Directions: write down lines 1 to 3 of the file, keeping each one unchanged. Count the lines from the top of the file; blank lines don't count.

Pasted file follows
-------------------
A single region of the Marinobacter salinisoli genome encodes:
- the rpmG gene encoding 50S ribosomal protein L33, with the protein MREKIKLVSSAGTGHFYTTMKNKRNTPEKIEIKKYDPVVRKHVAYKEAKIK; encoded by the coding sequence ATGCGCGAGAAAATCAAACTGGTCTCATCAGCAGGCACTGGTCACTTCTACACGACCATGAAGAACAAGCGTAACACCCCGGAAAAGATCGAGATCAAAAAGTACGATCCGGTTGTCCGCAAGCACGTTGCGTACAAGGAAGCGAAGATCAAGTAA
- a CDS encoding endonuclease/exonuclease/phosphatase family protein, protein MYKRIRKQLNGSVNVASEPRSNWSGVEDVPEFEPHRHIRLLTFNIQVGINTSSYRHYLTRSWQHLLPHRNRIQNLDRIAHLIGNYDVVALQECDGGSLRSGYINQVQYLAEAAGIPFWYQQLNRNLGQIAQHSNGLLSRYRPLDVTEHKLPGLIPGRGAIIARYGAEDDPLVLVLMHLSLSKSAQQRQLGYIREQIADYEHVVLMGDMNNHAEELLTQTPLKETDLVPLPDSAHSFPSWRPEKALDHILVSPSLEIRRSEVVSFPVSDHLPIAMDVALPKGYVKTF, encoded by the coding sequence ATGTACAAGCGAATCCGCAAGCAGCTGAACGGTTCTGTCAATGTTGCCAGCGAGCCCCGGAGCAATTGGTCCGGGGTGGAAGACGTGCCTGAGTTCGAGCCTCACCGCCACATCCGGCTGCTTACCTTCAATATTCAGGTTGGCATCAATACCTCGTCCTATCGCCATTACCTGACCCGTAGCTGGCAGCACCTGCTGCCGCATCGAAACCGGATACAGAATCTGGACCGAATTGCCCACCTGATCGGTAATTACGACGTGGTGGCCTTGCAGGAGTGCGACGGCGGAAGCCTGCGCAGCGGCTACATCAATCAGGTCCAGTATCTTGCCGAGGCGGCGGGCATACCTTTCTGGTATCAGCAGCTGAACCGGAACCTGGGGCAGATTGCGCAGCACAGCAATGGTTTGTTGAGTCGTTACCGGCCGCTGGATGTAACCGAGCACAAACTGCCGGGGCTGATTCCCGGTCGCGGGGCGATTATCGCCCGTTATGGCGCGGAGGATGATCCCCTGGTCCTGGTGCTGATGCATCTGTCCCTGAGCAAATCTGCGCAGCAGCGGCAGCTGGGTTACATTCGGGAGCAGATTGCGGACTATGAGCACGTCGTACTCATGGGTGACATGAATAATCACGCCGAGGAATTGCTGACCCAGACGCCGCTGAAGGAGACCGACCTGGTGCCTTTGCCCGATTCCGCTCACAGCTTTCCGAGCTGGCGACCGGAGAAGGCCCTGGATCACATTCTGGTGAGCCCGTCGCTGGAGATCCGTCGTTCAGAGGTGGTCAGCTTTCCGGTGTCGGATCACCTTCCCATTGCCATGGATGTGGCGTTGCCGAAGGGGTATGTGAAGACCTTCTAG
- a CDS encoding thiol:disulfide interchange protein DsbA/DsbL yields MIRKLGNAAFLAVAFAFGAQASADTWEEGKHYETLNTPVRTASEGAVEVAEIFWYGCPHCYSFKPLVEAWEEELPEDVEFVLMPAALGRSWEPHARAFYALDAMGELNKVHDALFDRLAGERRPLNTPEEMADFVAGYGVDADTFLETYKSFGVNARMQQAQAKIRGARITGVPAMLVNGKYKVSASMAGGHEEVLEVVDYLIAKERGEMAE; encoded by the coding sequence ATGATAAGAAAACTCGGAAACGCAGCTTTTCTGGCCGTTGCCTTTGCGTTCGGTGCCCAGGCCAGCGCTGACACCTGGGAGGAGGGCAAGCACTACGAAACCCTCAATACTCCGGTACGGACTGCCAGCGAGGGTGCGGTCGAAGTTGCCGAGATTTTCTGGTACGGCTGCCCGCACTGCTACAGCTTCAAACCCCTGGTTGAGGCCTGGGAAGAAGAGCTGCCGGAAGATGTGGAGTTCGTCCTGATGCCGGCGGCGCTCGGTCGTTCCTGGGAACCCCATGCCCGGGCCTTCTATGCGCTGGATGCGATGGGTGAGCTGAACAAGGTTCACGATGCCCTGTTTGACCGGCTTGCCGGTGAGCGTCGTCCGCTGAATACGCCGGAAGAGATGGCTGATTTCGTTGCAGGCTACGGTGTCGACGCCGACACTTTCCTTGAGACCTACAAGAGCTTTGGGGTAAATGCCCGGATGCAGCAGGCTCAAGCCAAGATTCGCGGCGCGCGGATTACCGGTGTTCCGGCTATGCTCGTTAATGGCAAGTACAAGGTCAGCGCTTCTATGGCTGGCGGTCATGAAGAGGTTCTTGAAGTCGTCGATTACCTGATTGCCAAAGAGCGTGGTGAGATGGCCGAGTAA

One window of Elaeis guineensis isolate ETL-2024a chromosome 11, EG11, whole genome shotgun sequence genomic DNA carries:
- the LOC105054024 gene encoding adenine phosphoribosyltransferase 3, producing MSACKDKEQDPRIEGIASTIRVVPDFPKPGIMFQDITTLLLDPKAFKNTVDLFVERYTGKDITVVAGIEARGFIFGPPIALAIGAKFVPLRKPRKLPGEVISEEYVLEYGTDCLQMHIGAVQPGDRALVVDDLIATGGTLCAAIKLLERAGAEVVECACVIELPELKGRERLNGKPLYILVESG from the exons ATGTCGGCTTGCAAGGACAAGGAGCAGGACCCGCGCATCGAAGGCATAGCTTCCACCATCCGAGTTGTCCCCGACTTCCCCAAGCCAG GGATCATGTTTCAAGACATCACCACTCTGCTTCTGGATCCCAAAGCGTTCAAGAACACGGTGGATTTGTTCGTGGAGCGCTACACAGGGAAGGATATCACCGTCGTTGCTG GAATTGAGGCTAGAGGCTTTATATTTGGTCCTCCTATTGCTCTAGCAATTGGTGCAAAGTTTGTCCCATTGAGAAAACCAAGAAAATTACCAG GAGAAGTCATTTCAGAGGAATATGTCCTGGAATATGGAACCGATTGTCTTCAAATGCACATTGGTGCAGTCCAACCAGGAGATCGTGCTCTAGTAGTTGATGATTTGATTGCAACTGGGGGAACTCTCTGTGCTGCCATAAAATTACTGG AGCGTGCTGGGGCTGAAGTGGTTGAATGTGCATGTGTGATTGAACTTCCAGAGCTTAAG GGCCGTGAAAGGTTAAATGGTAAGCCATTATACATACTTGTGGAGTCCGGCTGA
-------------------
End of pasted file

A single region of the Marinobacter salinisoli genome encodes:
- the rpmG gene encoding 50S ribosomal protein L33, with the protein MREKIKLVSSAGTGHFYTTMKNKRNTPEKIEIKKYDPVVRKHVAYKEAKIK; encoded by the coding sequence ATGCGCGAGAAAATCAAACTGGTCTCATCAGCAGGCACTGGTCACTTCTACACGACCATGAAGAACAAGCGTAACACCCCGGAAAAGATCGAGATCAAAAAGTACGATCCGGTTGTCCGCAAGCACGTTGCGTACAAGGAAGCGAAGATCAAGTAA
- a CDS encoding endonuclease/exonuclease/phosphatase family protein, protein MYKRIRKQLNGSVNVASEPRSNWSGVEDVPEFEPHRHIRLLTFNIQVGINTSSYRHYLTRSWQHLLPHRNRIQNLDRIAHLIGNYDVVALQECDGGSLRSGYINQVQYLAEAAGIPFWYQQLNRNLGQIAQHSNGLLSRYRPLDVTEHKLPGLIPGRGAIIARYGAEDDPLVLVLMHLSLSKSAQQRQLGYIREQIADYEHVVLMGDMNNHAEELLTQTPLKETDLVPLPDSAHSFPSWRPEKALDHILVSPSLEIRRSEVVSFPVSDHLPIAMDVALPKGYVKTF, encoded by the coding sequence ATGTACAAGCGAATCCGCAAGCAGCTGAACGGTTCTGTCAATGTTGCCAGCGAGCCCCGGAGCAATTGGTCCGGGGTGGAAGACGTGCCTGAGTTCGAGCCTCACCGCCACATCCGGCTGCTTACCTTCAATATTCAGGTTGGCATCAATACCTCGTCCTATCGCCATTACCTGACCCGTAGCTGGCAGCACCTGCTGCCGCATCGAAACCGGATACAGAATCTGGACCGAATTGCCCACCTGATCGGTAATTACGACGTGGTGGCCTTGCAGGAGTGCGACGGCGGAAGCCTGCGCAGCGGCTACATCAATCAGGTCCAGTATCTTGCCGAGGCGGCGGGCATACCTTTCTGGTATCAGCAGCTGAACCGGAACCTGGGGCAGATTGCGCAGCACAGCAATGGTTTGTTGAGTCGTTACCGGCCGCTGGATGTAACCGAGCACAAACTGCCGGGGCTGATTCCCGGTCGCGGGGCGATTATCGCCCGTTATGGCGCGGAGGATGATCCCCTGGTCCTGGTGCTGATGCATCTGTCCCTGAGCAAATCTGCGCAGCAGCGGCAGCTGGGTTACATTCGGGAGCAGATTGCGGACTATGAGCACGTCGTACTCATGGGTGACATGAATAATCACGCCGAGGAATTGCTGACCCAGACGCCGCTGAAGGAGACCGACCTGGTGCCTTTGCCCGATTCCGCTCACAGCTTTCCGAGCTGGCGACCGGAGAAGGCCCTGGATCACATTCTGGTGAGCCCGTCGCTGGAGATCCGTCGTTCAGAGGTGGTCAGCTTTCCGGTGTCGGATCACCTTCCCATTGCCATGGATGTGGCGTTGCCGAAGGGGTATGTGAAGACCTTCTAG